Ready to Burst? Michael Clark at the Whitney

Photo by Kate Coyne


Michael Clark’s Who’s Zoo, commissioned for the 2012 Whitney Biennial performance series on the fourth floor of the museum, did not live up to expectations. A legendary London-based choreographer and dancer, Clark famously worked with the late gender-morpher, costume-as-art performer and London nightclub habitué Leigh Bowery, and Y.B.A. star Sarah Lucas. His project at the Whitney, which ended yesterday, involved a live residency during museum hours and recruited volunteer participants. Though I saw the work on Apr. 5, apparently it changed immensely over the course of its run.

Nonetheless, the resulting non-narrative program of six dances appeared to be purely formal exercises: dancers executing steps, sometimes in pairs, following cold routines. The principal dancers are admirable and clearly fluent in classical and contemporary idioms.

Who’s Zoo” was performed in the same space as Sarah Michelson’s Devotion Study #1—The American Dancer, a re-investigation of her 2011 piece Devotion. Comparison was unavoidable. Michelson’s composition set her dancers whirling backwards on the balls of their feet, in dynamic, interminable loops with tightly controlled variations.  Michelson created a hypnotic effect of indelible unity. Clark’s mixed program sampled the various styles in which he typically works—some relying upon the positions and toe work of classical ballet, others more distinctly personal or expressionistic. Perhaps the clash of styles once produced a profitable friction, but this choreography felt familiar, and required a more coherent, fully articulated and executed structure to gain traction.

The opening sequences of choreography seemed generic and unexpansive. Reflecting the dissociative movements of different parts of the body that Merce Cunningham developed, Clark doesn’t seem to be able to make the style sufficiently his own here. It appears to be an imitation, without fresh, coherent guiding thought and consequence.  The classical vocabulary feels inserted, it would seem, for no other reason than to allow later on for some greater freedom in form—which, however, failed to arrive.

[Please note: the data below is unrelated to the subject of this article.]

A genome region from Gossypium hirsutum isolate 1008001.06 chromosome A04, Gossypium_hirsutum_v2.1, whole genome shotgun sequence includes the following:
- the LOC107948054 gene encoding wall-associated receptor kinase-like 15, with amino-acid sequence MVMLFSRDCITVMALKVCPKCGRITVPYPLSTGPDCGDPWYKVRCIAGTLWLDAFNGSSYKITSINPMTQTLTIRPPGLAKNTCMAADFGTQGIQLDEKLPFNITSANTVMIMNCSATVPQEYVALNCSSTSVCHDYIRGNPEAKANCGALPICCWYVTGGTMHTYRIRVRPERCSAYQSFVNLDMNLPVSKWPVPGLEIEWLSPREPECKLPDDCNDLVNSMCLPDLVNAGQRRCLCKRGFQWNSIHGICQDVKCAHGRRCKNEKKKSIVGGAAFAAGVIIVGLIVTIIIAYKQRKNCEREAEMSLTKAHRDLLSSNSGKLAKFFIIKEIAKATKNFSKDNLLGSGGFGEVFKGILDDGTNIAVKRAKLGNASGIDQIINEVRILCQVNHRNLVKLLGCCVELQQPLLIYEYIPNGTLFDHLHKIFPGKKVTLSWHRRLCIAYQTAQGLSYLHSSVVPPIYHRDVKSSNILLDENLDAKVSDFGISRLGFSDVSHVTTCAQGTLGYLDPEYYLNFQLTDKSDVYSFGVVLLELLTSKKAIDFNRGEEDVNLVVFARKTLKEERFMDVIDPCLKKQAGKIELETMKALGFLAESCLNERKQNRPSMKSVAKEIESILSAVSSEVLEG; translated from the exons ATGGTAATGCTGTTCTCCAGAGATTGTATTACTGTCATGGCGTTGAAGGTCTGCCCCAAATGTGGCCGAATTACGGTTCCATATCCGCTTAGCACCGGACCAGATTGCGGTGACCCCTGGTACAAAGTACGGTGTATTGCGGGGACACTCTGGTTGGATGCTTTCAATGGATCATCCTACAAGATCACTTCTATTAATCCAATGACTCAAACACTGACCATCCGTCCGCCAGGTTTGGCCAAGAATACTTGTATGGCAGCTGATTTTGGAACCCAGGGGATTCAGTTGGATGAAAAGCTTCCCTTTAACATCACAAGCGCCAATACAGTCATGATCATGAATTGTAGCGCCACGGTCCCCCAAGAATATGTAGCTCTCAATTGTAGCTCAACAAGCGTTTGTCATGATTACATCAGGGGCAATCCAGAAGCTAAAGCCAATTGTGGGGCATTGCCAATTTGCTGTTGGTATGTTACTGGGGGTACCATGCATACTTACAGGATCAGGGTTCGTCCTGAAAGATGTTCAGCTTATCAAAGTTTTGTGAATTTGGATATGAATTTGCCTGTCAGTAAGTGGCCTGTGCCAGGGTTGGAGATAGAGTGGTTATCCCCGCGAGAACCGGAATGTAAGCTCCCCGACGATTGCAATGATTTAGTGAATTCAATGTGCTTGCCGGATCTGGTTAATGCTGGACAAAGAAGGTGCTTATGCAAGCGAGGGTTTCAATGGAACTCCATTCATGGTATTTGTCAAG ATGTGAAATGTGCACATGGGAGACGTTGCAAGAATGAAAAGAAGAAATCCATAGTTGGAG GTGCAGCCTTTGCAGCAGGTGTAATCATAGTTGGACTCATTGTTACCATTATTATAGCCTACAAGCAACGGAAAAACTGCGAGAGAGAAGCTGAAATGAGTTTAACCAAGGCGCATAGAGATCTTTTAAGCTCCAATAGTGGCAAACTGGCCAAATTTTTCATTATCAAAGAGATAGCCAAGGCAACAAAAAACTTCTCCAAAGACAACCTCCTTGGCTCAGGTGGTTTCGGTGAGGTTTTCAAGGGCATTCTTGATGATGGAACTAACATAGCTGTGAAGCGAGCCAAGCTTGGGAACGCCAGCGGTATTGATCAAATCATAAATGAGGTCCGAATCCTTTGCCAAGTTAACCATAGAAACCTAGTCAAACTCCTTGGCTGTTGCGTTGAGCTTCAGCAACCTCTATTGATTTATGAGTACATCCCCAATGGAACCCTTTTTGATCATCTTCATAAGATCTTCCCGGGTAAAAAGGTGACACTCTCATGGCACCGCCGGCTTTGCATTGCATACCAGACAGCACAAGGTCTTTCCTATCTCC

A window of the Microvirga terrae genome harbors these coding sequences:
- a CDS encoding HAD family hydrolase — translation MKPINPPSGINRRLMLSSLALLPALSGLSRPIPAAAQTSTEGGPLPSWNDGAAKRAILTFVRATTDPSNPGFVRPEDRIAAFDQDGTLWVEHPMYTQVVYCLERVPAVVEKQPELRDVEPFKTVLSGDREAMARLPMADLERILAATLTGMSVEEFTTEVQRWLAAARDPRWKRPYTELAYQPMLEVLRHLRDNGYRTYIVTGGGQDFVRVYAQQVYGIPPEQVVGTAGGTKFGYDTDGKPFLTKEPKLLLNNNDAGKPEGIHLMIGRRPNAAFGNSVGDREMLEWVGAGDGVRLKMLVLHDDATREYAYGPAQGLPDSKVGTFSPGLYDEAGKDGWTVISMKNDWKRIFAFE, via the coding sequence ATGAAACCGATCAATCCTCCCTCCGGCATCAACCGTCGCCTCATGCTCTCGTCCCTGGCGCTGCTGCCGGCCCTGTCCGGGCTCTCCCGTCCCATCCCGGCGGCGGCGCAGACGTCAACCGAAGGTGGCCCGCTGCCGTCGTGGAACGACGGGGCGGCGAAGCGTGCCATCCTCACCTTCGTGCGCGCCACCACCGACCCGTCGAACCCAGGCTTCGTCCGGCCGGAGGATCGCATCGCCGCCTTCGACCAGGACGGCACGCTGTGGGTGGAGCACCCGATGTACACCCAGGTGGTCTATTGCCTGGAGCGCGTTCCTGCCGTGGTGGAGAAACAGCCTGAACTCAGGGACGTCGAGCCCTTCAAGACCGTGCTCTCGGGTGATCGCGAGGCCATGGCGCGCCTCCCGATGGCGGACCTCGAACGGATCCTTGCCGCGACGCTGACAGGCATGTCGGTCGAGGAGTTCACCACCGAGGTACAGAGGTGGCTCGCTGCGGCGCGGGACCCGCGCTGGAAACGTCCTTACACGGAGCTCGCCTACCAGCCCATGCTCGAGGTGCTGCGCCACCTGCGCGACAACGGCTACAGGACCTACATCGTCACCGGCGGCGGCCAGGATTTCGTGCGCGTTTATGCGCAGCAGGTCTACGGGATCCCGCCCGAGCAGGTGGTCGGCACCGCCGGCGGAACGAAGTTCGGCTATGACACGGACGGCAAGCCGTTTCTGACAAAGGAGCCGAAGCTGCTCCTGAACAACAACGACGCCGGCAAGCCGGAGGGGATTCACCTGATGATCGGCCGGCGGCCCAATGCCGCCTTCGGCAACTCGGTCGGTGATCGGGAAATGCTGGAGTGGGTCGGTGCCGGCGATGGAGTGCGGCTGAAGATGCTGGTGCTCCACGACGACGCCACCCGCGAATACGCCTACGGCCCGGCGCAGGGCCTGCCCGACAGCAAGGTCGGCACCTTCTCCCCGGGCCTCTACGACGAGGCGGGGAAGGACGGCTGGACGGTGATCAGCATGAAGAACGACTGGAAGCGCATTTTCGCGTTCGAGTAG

The six professional performers, including Clark’s star protégé, the athletic, precise Simon Williams, were clad at first in orange unitards that fade to bronze around the neck (suggesting a firebird with its wings clipped? the spark of Clark’s dance that no amount of rock music will cause to burst into flame?). Identical to those in Clark’s 2009 Come, Been and Gone, they were replaced later by much sleeker black and silver versions as the music became more mechanistic. The stage was the entire open fourth floor of the museum, covered in soft black mats. Charles Atlas designed light projections for the wall behind the dancers: a stark thin purple stripe to start, followed by morphing geometry that seemed to echo the museum’s trapezoidal Breuer window, which remained covered by a curtain for most of the dance. The lighting added something extra to look at, but rarely felt essential.

Clark’s amateur volunteer dancers, approximately 50 extras dressed in black clothes from their personal closets, one suspects, stepped their way through a basic routine that would not be out of place in a senior center.  Perhaps intended to signal a connection to urban reality, the volunteers were not additive.

Singer Jarvis Cocker’s “surprise” appearance on Apr. 5 lit up the affair. Performing as Relaxed Muscle with a back-up band, Cocker played three numbers with crazy swagger, costumed outrageously in a light leather jacket painted in neon colors, a skeleton shirt overlaid with green fishnet, and red shoes. His face and hands were painted black. Cocker prowled the floor, invading the dancers’ territory and walking into the audience for a while before retreating to the corner to join the band. The singer has a cult following for his work with Pulp. His vivid stage presence overshadowed the dance.